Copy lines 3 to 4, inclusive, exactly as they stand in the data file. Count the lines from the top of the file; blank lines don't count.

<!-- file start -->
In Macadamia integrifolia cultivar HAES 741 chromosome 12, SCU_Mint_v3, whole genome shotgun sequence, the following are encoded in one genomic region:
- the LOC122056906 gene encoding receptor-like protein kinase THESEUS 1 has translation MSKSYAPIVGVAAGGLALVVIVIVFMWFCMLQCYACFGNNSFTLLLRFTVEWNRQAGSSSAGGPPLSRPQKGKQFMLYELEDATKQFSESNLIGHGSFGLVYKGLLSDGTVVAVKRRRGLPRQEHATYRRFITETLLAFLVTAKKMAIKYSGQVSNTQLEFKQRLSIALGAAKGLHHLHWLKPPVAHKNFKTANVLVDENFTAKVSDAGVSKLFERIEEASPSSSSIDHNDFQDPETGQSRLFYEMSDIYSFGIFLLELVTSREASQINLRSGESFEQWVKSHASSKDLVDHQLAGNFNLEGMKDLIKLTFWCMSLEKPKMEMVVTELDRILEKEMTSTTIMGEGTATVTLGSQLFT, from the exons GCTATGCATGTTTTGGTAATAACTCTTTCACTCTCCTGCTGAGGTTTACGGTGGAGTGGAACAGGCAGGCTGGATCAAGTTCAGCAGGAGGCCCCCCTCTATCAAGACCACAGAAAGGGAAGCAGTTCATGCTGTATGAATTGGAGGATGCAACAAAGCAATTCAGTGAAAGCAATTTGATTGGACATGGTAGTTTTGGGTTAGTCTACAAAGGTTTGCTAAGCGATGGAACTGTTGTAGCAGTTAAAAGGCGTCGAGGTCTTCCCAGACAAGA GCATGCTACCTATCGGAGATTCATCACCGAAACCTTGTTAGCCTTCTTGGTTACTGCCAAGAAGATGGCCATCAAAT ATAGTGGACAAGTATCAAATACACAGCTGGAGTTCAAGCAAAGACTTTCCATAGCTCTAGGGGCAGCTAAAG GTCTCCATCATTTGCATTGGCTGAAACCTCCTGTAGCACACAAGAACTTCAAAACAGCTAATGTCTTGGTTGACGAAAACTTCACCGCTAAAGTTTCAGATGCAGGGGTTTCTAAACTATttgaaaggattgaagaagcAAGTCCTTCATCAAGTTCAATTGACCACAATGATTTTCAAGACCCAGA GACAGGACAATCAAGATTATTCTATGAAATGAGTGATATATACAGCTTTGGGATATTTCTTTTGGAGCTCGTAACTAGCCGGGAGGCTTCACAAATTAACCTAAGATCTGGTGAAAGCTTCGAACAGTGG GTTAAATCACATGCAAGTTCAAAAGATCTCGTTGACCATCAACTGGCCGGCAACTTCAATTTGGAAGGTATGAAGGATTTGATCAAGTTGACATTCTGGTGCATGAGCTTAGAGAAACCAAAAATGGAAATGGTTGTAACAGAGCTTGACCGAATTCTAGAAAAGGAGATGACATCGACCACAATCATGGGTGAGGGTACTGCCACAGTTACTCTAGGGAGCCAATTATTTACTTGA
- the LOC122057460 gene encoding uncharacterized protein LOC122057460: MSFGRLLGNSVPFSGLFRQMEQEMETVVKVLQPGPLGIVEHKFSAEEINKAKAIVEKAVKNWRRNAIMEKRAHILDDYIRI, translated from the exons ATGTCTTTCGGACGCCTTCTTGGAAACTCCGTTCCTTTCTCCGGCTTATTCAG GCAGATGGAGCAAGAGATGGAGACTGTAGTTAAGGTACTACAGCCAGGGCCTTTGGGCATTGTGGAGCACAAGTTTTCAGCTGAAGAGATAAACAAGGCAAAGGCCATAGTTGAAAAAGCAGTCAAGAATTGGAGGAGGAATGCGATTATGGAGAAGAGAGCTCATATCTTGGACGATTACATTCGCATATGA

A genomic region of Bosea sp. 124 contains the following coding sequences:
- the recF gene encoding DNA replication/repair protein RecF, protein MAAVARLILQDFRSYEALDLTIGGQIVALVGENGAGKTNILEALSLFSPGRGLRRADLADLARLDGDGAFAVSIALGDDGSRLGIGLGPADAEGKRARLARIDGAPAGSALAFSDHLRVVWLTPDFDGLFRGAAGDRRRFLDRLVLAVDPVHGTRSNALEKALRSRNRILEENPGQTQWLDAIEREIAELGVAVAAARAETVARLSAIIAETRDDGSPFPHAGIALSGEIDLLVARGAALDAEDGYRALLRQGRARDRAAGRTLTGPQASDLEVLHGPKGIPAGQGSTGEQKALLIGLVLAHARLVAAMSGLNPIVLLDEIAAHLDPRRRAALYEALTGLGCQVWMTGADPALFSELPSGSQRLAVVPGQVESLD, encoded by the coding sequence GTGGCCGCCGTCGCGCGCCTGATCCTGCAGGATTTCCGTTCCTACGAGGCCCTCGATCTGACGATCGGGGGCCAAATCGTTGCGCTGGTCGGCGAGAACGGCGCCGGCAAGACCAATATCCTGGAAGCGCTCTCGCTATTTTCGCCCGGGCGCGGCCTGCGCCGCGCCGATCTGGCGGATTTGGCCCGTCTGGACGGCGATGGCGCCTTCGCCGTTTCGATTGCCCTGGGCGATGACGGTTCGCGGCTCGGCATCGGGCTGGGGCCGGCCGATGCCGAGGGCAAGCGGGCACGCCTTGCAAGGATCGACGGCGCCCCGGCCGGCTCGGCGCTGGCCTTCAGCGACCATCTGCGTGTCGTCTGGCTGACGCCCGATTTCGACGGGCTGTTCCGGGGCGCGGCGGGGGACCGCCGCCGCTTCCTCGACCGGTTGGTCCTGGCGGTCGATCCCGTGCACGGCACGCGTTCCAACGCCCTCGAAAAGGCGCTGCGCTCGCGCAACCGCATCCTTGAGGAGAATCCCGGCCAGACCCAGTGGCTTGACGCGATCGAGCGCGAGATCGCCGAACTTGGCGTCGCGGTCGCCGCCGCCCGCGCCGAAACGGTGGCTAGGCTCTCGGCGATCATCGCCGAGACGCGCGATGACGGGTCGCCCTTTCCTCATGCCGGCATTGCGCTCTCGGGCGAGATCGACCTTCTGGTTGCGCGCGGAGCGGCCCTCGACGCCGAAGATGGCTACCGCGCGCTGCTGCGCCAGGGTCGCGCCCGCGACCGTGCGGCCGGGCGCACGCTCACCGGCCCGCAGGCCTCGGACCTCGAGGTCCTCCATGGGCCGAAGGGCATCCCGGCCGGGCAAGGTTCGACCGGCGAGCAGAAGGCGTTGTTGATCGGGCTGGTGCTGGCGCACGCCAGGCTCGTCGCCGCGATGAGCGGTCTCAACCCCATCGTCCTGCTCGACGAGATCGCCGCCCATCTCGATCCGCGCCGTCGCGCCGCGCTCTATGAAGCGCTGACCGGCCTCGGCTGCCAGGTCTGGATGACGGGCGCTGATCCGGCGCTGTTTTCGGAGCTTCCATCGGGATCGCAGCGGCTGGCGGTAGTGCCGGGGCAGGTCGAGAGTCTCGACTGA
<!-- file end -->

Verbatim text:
- the LOC122057460 gene encoding uncharacterized protein LOC122057460: MSFGRLLGNSVPFSGLFRQMEQEMETVVKVLQPGPLGIVEHKFSAEEINKAKAIVEKAVKNWRRNAIMEKRAHILDDYIRI, translated from the exons ATGTCTTTCGGACGCCTTCTTGGAAACTCCGTTCCTTTCTCCGGCTTATTCAG GCAGATGGAGCAAGAGATGGAGACTGTAGTTAAGGTACTACAGCCAGGGCCTTTGGGCATTGTGGAGCACAAGTTTTCAGCTGAAGAGATAAACAAGGCAAAGGCCATAGTTGAAAAAGCAGTCAAGAATTGGAGGAGGAATGCGATTATGGAGAAGAGAGCTCATATCTTGGACGATTACATTCGCATATGA

A genomic region of Bosea sp. 124 contains the following coding sequences: